Habermas early neo-conservative pantheon includes French legion (Bataille, Foucault, ...) but later he expanded the term to postmodern / post-structural theorists and most of writers oscillating between these two: Baudrillard, Virilio, ...

Posted by: Reza at March 23, 2004 04:54 AM

What could be a clearer example of the bizarro stretches in the meaning of the term 'conservative' if it can be taken to apply to Bataille. Sheesh....

Posted by: mark k-punk at March 23, 2004 10:47 AM

apparently he's michael howard's favourite theorist

Posted by: luke at March 23, 2004 10:55 AM

What could be a clearer example of the bizarro stretches in the meaning of the term 'conservative' if it can be taken to apply to Bataille.

YES! ... Unfortunately, Habermas has apparently dominated most of the theories of communication here in iran.

Posted by: Reza at March 23, 2004 02:12 PM

apropos not much more than further muddling everyone, garry wills's reading of locke [in his books on jefferson and madison] (persuasively) contrasts JL's crypto-hobbesian hyper-individualism with the far more attractive (and intellectually sensible) community-mindedness of david hume and (haha wait for it) adam smith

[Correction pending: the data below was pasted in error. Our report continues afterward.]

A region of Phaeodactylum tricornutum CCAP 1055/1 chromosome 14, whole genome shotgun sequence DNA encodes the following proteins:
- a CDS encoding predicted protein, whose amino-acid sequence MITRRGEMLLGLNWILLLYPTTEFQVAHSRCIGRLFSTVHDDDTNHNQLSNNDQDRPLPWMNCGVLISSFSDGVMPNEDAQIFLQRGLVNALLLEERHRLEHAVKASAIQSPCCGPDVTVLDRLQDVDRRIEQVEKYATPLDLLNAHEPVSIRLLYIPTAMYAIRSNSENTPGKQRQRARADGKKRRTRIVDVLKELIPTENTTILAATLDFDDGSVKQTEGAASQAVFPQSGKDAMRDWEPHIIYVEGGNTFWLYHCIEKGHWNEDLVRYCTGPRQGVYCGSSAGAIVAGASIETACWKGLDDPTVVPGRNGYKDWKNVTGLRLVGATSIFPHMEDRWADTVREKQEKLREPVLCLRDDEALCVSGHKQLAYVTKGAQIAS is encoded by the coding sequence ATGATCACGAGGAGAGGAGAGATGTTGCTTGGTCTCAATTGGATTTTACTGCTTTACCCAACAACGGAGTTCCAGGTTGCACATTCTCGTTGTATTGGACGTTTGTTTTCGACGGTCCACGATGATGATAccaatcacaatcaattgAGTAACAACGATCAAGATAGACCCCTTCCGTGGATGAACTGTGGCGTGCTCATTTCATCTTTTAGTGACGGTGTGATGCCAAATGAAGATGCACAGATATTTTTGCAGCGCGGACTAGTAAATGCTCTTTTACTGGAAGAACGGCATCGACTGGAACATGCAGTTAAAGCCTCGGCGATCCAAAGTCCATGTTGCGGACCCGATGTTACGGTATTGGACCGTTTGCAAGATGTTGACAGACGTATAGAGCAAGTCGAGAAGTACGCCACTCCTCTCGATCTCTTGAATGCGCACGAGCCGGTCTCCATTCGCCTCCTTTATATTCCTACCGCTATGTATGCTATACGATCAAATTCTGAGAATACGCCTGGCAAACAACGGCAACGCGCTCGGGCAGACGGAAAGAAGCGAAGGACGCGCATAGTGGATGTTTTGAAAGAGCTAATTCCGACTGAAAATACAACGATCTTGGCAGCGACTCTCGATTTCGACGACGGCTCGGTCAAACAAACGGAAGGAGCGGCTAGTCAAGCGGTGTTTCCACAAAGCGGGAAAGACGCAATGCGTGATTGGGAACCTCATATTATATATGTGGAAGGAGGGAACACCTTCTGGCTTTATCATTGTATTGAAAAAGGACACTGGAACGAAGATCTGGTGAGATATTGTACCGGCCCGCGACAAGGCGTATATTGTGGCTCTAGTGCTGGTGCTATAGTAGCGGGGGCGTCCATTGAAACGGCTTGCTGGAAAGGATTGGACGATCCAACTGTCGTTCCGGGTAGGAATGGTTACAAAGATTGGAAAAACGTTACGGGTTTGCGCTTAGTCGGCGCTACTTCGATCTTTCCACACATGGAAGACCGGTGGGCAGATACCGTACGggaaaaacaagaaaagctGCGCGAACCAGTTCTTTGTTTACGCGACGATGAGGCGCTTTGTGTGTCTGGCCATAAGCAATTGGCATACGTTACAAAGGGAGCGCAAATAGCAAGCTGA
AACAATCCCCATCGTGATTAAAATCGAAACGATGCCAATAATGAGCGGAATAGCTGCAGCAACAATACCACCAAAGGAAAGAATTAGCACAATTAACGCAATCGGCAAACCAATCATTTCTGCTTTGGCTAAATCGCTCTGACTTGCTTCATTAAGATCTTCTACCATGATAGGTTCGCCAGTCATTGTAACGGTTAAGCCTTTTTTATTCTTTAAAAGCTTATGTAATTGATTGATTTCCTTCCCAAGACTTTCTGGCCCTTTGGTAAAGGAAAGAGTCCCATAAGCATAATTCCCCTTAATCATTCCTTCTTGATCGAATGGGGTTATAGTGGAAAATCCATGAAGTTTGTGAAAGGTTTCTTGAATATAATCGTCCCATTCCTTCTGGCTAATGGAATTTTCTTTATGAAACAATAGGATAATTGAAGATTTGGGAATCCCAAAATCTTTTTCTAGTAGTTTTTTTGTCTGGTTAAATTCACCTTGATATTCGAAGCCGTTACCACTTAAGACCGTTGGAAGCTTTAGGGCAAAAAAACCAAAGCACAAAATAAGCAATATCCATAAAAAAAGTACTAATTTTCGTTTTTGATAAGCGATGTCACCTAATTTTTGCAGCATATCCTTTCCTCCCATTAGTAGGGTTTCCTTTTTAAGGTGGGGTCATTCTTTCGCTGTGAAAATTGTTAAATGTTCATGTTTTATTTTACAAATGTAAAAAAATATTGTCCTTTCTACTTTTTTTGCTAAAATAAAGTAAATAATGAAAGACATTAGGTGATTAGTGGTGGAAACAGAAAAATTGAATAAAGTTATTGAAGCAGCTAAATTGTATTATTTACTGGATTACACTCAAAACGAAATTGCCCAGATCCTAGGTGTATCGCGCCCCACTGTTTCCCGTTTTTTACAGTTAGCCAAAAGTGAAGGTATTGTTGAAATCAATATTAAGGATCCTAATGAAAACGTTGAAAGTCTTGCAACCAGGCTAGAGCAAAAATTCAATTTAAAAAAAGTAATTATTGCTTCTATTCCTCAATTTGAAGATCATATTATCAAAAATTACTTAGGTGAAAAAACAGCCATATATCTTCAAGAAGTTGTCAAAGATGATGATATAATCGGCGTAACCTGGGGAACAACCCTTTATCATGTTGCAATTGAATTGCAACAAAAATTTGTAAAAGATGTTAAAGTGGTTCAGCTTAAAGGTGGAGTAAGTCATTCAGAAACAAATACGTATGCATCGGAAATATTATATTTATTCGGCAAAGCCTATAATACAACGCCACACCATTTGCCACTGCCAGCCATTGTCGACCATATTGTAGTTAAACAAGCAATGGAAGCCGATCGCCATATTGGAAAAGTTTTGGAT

(the mediating vector into the american revolution being a once-ubiquitous now apparently somewhat forgotten thinker called francis hutcheson, who was also hugely important to hazlitt!)

Posted by: mark s at March 23, 2004 03:47 PM

ps habermas was PRO the interventions in kosovo and/or afghanistan: iraq i don't know about (i might be wrong abt this)

derrida has i think been against them (but again i might be wrong)

most of the other (so-called) "neo-con" frenchies didn't get to comment (being dead): baudrillard is doubtless explaining as we write that (hoho cheapshot ahoy!) none of these wars have actually happened

Posted by: mark s at March 23, 2004 03:55 PM

Fuck. Ing. Hell. Who will volunteer to give me a crash course in political philosophy, then? I'm feeling rather crushed by all these names. And as crude as a catcall, too.

Posted by: oliver at March 24, 2004 03:21 PM